PEAC Summer Law Clerk Gains Trial Experience
July 17, 2012
7/17/12 - This May marks the end of my second year of law school. It also marks the first time I realized clearly why I am in law school, and how this education is actually preparing me to be a lawyer. My second assignment as a summer law clerk for PEAC was to get on a plane from Portland, OR, to Madison, WI, to support two PEAC attorneys in a week-long Clean Water Act trial in Wisconsin district court. Surprisingly, this was PEAC’s first-ever federal trial. Unsurprisingly, it was also my first trial. Yet despite my rookie status, PEAC scooped me up and threw me into the mix, naming me one of the trial team in its hunt for justice against polluters.
And it was awesome. From the minute I arrived in Madison, I was indeed embraced as one of the team. The action was non-stop; I worked twelve- and fourteen-hour days alongside six experienced attorneys preparing witnesses for trial, thinking about strategy, writing motions, analyzing case law, and conducting last-minute factual and legal research. On the first day, I helped crank out a motion in limine in four hours. The next day, the judge granted the motion—a small victory for a team of experienced lawyers but a huge one in my nascent legal career. As the eve of trial approached, I realized that I was observing six different approaches to questioning witnesses, trial strategy, and legal analysis. I watched and participated as the attorneys each developed ideas, tested, then refined them. It was incredibly energizing. It was as if we were preparing for a “choose-your-own adventure” game; each attorney generously divulged their secrets about how they planned to use facts and law to win.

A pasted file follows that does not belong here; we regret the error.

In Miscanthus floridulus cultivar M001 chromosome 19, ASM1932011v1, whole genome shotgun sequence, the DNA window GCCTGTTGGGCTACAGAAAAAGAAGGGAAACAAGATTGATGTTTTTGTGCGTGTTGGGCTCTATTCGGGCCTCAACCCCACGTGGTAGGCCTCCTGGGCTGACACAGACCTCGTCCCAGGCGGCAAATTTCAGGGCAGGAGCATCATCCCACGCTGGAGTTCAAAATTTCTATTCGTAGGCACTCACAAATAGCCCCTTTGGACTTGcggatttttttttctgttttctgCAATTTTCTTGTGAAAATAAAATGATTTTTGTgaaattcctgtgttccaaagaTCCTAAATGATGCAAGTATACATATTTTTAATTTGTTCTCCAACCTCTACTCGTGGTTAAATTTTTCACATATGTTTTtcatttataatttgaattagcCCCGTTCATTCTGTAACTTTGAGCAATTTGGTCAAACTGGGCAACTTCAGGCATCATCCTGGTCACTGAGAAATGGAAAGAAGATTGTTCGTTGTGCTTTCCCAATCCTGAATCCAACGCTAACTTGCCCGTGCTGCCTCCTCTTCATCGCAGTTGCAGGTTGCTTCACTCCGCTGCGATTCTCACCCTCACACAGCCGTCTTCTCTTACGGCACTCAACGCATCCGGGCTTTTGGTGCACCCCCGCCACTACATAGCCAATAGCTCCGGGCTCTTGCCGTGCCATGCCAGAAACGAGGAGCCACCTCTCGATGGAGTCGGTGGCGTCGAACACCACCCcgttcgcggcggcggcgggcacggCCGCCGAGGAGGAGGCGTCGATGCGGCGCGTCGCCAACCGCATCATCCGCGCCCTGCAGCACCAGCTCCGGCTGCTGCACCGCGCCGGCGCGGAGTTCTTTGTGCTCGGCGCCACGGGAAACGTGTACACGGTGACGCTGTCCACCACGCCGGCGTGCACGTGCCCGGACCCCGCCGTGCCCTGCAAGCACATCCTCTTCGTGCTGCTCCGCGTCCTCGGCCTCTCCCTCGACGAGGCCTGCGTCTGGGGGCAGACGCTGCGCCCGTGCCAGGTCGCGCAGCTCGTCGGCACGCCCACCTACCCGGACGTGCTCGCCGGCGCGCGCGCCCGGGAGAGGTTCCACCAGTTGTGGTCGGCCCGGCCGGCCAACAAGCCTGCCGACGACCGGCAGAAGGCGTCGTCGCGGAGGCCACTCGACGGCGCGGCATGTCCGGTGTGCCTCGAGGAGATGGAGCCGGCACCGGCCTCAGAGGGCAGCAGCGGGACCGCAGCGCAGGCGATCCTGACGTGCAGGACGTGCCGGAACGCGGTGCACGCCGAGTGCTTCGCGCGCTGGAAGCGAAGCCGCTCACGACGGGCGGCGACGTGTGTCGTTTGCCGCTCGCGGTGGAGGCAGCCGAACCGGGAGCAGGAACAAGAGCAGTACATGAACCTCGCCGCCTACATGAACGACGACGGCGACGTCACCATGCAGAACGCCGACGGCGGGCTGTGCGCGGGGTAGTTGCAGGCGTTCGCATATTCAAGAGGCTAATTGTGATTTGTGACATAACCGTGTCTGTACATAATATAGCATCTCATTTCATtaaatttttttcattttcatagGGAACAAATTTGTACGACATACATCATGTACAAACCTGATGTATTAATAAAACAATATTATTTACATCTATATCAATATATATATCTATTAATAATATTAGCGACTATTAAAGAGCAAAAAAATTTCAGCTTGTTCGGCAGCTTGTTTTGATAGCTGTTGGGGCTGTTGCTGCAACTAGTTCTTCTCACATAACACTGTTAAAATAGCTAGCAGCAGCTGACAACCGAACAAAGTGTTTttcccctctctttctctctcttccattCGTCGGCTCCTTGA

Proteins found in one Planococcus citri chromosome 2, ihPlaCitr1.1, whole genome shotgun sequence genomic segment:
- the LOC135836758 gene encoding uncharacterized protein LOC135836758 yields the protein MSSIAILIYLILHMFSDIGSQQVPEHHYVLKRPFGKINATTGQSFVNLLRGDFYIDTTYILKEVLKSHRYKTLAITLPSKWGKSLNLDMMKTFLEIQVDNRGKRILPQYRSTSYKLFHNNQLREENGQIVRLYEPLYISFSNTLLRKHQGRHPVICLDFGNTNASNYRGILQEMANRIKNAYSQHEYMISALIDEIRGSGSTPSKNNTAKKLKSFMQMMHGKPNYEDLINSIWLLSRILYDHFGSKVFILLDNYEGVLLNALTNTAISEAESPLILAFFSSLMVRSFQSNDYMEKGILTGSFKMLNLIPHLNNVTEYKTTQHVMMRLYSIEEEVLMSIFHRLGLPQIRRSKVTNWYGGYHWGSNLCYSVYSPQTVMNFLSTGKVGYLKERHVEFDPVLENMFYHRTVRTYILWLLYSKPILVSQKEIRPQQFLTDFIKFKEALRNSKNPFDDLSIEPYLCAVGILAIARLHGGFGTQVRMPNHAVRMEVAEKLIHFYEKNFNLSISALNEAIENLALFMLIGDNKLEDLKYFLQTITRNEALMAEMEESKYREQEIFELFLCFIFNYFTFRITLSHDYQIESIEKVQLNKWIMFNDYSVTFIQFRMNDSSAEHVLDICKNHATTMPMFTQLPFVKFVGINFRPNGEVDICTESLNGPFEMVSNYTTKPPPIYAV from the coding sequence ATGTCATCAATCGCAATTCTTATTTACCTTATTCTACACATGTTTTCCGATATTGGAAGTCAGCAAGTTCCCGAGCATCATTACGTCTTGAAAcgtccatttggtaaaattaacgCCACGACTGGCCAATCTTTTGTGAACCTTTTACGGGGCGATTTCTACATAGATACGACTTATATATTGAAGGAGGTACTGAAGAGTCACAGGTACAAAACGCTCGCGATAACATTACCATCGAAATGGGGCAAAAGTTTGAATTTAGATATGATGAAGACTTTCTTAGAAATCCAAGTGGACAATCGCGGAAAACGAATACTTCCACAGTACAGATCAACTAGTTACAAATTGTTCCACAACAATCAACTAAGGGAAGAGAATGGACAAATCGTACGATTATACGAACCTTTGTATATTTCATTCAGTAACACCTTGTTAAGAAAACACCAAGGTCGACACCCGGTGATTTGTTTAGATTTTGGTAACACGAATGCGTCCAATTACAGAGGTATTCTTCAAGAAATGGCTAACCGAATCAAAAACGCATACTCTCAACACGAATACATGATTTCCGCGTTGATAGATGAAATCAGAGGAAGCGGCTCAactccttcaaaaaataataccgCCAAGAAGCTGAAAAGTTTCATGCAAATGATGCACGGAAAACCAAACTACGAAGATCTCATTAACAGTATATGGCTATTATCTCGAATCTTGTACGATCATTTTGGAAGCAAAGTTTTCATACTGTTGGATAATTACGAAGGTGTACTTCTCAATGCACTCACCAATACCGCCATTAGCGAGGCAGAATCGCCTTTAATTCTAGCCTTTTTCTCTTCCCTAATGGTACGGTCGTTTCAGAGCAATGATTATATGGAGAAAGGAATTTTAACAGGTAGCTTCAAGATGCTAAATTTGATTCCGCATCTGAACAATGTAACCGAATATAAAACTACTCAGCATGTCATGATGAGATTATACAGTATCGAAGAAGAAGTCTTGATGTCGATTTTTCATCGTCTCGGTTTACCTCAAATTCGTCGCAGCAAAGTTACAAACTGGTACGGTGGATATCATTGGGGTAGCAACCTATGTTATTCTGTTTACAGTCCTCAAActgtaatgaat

And finally, at trial, everything became clear. As I sat behind the bar, taking notes and scrambling with last-minute research, I experienced a sort of amazing synthesis of law school education plus intensive trial-prep plus TV-lawyer drama. I saw real-life examples of hearsay, and began to strategize in my head about how the attorneys would lay foundation for the next exhibit they wanted to introduce. I saw the attorneys’ questioning strategies play out—or not—and found myself thinking about how I would have done it or noting effective phrases, body language, tone, and progressions. And after a few rounds of particularly effective questioning, I had to keep myself from jumping out of my seat to shout, “And what do you think about that, Judge?!” as if we were in a high-stakes TV trial, complete with music for dramatic effect.
This hands-on, in-the-trenches, one-of-the-team experience is just what PEAC does best. I would have never done this work merely researching for a professor or slogging away at some other research-based job. My attorney-mentors treated me like an equal; they let me in on their strategies, used my ideas and research, and counted on me to write for the team. Working so closely with those attorneys invigorated me to be more effective in my legal career, and gave me hope that there actually may be a place for me in the legal world. In Madison—and at PEAC in general—I helped real attorneys litigating a real case to stop real polluters. I give hearty thanks to my PEAC attorney-mentors for making me part of that team and launching my legal career.